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Old 06-10-2010, 07:26   #1
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Question Steel Hull Sailboat

I am interested in purchasing a 70' steel hull sailboat built in Holland in the mid 1940's. She has not had good care for several years, took on water a couple of times due to through hulls and rain water. Currently in the water floating, should I run away, or is a fair project.
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Old 06-10-2010, 07:50   #2
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Not enought information to really decide. We have no idea on your skills to rebuild steel, nor your mechenical skills to repair the systems on board. However, if your asking the board, I'd say your skills arn't that good, your pockets arn't that deep, and you should walk away from this one.

A "new" 70' steel hulled boat costs in the order of ~2 million. That means when you go to rebuild an engine, your rebuilding an engine for a 2 million dollar yacht. The parts and will cost as if it was such a yacht. When you go to re rig it, your re rigging a 2 million dollar yacht. If the vessel has taken on sigificant amount of water, basicly the entire interor is ruined. That means your rebuilding a 2 million dollar yacht interoir. And as anyone that's ever done a project knows, it almost always costs more to rebuild an old boat, than it costs a factory to make a new one.

And that doesn't even start with replacing plate. More than likly at least some of the steel hull plates will be rusted up. To replace the steel hull plates you'll have to have the yacht lifted onto the ground. I'd guess that the boat is going to way somewhere between 60 and 120 tons. Yacht lifts for more than ~85 tons are rather difficult to find. They also are much much more expensive, and not as flexable as travel lifts for smaller yachts. Also, many, if not most, lifts for vessels this size require insurance. Insurance for vessels of this size typicaly requires a captain with a high degree of experence. Well, at least a year or so owning/operating a vessel of at least this size.

And then there is trying to find a place to keep it. Most marinas for vessels of this size charge quite a pretty penny. After all, it's basicly a mega yacht. Most people that can afford to buy one in the first place can also afford a captain and crew. They can afford to drop a couple of grand a month in marina fees. They can afford insurance, and all that that entails.

The costs for vessels that large REALLY seem to snow ball in a hurry. You can sometimes get a vessel for what seems like an exceedingly reasonable price, but find out that the real value of the vessel is actualy negetive. Some of them arn't even worth attempting to scrap out for the steel in the hull. In any case, such a project isn't for the faint of heart, limited skills, or shallow pockets.

I have not attempted such a rebuild. Like most people, I love the idea of owning a large boat. I looked into what it would take to try to fix one up. In the end, I decided it was way too much project for myself.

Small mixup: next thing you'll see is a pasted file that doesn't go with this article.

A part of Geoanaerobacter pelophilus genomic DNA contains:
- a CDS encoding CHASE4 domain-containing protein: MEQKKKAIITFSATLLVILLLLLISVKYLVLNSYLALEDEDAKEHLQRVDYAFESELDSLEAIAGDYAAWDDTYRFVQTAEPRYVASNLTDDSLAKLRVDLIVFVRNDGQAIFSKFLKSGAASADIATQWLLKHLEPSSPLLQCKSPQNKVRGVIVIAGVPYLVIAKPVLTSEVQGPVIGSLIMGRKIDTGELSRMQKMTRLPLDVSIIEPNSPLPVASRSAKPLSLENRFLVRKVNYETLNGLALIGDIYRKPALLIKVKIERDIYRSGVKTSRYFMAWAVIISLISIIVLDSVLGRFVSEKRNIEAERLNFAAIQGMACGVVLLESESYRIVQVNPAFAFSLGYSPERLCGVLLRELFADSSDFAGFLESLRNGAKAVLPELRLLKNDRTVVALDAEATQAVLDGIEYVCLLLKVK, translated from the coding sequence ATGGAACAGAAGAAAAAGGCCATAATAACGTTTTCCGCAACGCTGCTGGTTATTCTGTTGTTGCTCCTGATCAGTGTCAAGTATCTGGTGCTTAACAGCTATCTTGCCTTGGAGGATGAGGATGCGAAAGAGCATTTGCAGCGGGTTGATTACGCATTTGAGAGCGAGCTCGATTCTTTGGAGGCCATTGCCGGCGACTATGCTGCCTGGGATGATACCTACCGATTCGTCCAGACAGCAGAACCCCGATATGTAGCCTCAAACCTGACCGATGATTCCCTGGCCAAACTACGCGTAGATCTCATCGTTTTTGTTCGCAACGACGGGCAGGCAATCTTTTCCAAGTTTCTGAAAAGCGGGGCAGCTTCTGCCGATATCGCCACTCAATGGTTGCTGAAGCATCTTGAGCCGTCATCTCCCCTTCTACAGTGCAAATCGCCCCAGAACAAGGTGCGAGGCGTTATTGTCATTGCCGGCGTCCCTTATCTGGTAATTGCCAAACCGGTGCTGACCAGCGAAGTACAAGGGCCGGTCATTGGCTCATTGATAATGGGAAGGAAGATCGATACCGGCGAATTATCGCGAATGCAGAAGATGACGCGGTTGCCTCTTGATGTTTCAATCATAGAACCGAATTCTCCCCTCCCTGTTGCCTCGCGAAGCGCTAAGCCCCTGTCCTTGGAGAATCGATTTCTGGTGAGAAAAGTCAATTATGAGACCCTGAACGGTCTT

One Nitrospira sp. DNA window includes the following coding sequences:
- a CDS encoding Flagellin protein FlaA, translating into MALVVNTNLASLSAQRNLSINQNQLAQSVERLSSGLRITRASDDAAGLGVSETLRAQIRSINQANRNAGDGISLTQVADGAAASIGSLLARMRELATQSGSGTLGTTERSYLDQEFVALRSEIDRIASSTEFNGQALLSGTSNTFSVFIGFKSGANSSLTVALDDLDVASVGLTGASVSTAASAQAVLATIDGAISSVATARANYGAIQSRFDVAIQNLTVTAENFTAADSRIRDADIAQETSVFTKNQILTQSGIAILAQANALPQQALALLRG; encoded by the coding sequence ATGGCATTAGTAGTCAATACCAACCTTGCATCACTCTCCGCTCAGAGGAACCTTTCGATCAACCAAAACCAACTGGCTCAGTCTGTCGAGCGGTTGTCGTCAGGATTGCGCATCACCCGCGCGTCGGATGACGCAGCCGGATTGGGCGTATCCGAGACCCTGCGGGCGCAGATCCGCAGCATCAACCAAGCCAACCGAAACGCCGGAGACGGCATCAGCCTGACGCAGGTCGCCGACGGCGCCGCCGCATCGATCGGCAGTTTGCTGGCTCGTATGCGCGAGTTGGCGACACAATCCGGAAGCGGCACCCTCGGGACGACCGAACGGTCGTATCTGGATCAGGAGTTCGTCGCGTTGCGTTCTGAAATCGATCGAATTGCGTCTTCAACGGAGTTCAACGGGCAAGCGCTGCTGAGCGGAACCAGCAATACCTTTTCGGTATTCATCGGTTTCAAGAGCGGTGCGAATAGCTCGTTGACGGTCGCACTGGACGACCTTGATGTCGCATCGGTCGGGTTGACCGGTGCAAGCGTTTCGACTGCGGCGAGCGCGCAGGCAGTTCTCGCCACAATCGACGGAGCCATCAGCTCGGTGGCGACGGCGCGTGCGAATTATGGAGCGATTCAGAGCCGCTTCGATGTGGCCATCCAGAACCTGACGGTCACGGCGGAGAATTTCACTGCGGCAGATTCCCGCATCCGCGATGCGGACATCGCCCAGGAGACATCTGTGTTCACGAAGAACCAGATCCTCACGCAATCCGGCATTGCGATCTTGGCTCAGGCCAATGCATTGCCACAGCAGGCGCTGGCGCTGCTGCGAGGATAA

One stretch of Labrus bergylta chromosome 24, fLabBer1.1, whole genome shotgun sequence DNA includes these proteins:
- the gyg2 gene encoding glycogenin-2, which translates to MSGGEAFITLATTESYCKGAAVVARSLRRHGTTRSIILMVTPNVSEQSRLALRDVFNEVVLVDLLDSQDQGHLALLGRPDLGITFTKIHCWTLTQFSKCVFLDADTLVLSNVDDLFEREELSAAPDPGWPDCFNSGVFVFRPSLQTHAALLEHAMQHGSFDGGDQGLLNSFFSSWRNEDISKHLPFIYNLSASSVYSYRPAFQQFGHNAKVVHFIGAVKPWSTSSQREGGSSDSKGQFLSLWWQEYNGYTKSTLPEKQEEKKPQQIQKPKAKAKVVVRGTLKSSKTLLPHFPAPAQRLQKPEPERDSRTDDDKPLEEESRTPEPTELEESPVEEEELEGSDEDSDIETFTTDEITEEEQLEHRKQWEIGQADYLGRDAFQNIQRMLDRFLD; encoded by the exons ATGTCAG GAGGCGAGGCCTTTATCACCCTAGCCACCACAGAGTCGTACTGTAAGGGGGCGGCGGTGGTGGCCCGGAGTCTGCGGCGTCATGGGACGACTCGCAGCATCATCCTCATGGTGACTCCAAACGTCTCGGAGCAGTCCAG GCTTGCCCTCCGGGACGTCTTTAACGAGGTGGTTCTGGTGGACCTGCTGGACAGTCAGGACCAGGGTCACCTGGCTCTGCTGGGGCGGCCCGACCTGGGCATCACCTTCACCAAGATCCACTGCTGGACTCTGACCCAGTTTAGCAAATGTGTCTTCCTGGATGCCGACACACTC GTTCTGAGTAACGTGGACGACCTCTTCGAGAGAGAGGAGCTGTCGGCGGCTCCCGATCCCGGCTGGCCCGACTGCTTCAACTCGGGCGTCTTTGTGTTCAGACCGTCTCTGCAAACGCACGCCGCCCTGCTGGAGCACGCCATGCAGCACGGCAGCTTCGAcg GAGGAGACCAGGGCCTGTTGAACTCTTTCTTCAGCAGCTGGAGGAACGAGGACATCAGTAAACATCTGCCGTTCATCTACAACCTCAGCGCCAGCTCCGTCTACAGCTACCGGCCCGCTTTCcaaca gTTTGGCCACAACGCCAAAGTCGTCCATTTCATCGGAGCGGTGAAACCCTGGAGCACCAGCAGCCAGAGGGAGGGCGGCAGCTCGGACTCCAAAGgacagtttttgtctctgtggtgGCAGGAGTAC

I wish you luck.
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Old 06-10-2010, 07:51   #3
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Depends on what you intend to do. Are you buying it for scrap? If not you will have a lot on your hands. A good surveyor is what you need.
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Old 06-10-2010, 08:12   #4
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The biggest issue will be that the weld material is slightly different to the plate material. If she hasn't been looked after then one or the other will have electro-migrated. One of the first stainless Steel Yachts fell apart after a year for that reason. An ultra-sonic thickness machine will show the plate thickness remaining, use that as your first inspection tool. Readily available through 'weld inspection companies' who will also give you some sound advice if they are marine orientated.
A normal yacht surveyor may not have those particular skills but will provide info on general seaworthiness of the systems as installed, particularly the state of engine cooling, sea cocks and the like. It is going to be a very long list of defects.
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Old 06-10-2010, 13:23   #5
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Quote:
Originally Posted by ViribusUnitis View Post
A "new" 70' steel hulled boat costs in the order of ~2 million. That means when you go to rebuild an engine, your rebuilding an engine for a 2 million dollar yacht. The parts and will cost as if it was such a yacht. When you go to re rig it, your re rigging a 2 million dollar yacht. If the vessel has taken on sigificant amount of water, basicly the entire interor is ruined. That means your rebuilding a 2 million dollar yacht interoir. And as anyone that's ever done a project knows, it almost always costs more to rebuild an old boat, than it costs a factory to make a new one.
I agree with ViribusUnistis. It sounds that your prospect is likely to need a complete rebuild. For the same cost you can get a new one. Unless you really have an extra $2 million and the boat is a unique historical piece worth of full restoration, just run away from it. Based on the little you have told us about the boat, it think that is would be quite unrealistic to assume that she would ever safely sail again with a reasonable amount of money spent.

Let's assume that you do not have all that money, but that you have some money and you are skilled enough to do most of the job by yourself and you even have the time for it. Even on that case, I would tell you to run away from it. If you have the skills, tools, and time, why would you not build a new one?
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